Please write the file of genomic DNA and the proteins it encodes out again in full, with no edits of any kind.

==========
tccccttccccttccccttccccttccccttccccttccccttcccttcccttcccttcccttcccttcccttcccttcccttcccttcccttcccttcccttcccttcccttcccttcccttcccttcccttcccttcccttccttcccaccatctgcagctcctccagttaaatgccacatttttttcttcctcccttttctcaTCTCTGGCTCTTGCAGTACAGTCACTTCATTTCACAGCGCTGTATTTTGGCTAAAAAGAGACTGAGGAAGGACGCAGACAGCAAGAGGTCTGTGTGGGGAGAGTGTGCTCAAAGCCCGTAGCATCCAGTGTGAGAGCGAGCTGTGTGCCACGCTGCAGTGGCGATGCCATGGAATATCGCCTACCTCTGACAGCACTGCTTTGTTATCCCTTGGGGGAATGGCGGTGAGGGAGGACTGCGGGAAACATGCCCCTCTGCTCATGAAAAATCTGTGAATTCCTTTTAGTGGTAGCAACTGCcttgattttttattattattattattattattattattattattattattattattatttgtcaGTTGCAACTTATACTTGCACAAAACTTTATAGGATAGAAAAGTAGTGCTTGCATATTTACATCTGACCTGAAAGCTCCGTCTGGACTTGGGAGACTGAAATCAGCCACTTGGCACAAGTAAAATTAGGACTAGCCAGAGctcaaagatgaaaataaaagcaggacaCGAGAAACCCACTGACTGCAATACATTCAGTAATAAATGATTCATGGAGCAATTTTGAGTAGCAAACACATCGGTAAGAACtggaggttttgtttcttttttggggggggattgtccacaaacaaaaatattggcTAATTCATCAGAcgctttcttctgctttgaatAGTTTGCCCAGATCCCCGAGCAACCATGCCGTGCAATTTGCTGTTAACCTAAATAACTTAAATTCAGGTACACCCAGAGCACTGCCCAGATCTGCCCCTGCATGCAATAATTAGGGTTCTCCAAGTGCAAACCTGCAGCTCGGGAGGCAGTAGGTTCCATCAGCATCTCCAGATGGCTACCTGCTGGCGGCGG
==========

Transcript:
tccccttccccttccccttccccttccccttccccttccccttcccttcccttcccttcccttcccttcccttcccttcccttcccttcccttcccttcccttcccttcccttcccttcccttcccttcccttcccttcccttccttcccaccatctgcagctcctccagttaaatgccacatttttttcttcctcccttttctcaTCTCTGGCTCTTGCAGTACAGTCACTTCATTTCACAGCGCTGTATTTTGGCTAAAAAGAGACTGAGGAAGGACGCAGACAGCAAGAGGTCTGTGTGGGGAGAGTGTGCTCAAAGCCCGTAGCATCCAGTGTGAGAGCGAGCTGTGTGCCACGCTGCAGTGGCGATGCCATGGAATATCGCCTACCTCTGACAGCACTGCTTTGTTATCCCTTGGGGGAATGGCGGTGAGGGAGGACTGCGGGAAACATGCCCCTCTGCTCATGAAAAATCTGTGAATTCCTTTTAGTGGTAGCAACTGCcttgattttttattattattattattattattattattattattattattattattatttgtcaGTTGCAACTTATACTTGCACAAAACTTTATAGGATAGAAAAGTAGTGCTTGCATATTTACATCTGACCTGAAAGCTCCGTCTGGACTTGGGAGACTGAAATCAGCCACTTGGCACAAGTAAAATTAGGACTAGCCAGAGctcaaagatgaaaataaaagcaggacaCGAGAAACCCACTGACTGCAATACATTCAGTAATAAATGATTCATGGAGCAATTTTGAGTAGCAAACACATCGGTAAGAACtggaggttttgtttcttttttggggggggattgtccacaaacaaaaatattggcTAATTCATCAGAcgctttcttctgctttgaatAGTTTGCCCAGATCCCCGAGCAACCATGCCGTGCAATTTGCTGTTAACCTAAATAACTTAAATTCAGGTACACCCAGAGCACTGCCCAGATCTGCCCCTGCATGCAATAATTAGGGTTCTCCAAGTGCAAACCTGCAGCTCGGGAGGCAGTAGGTTCCATCAGCATCTCCAGATGGCTACCTGCTGGCGGCGG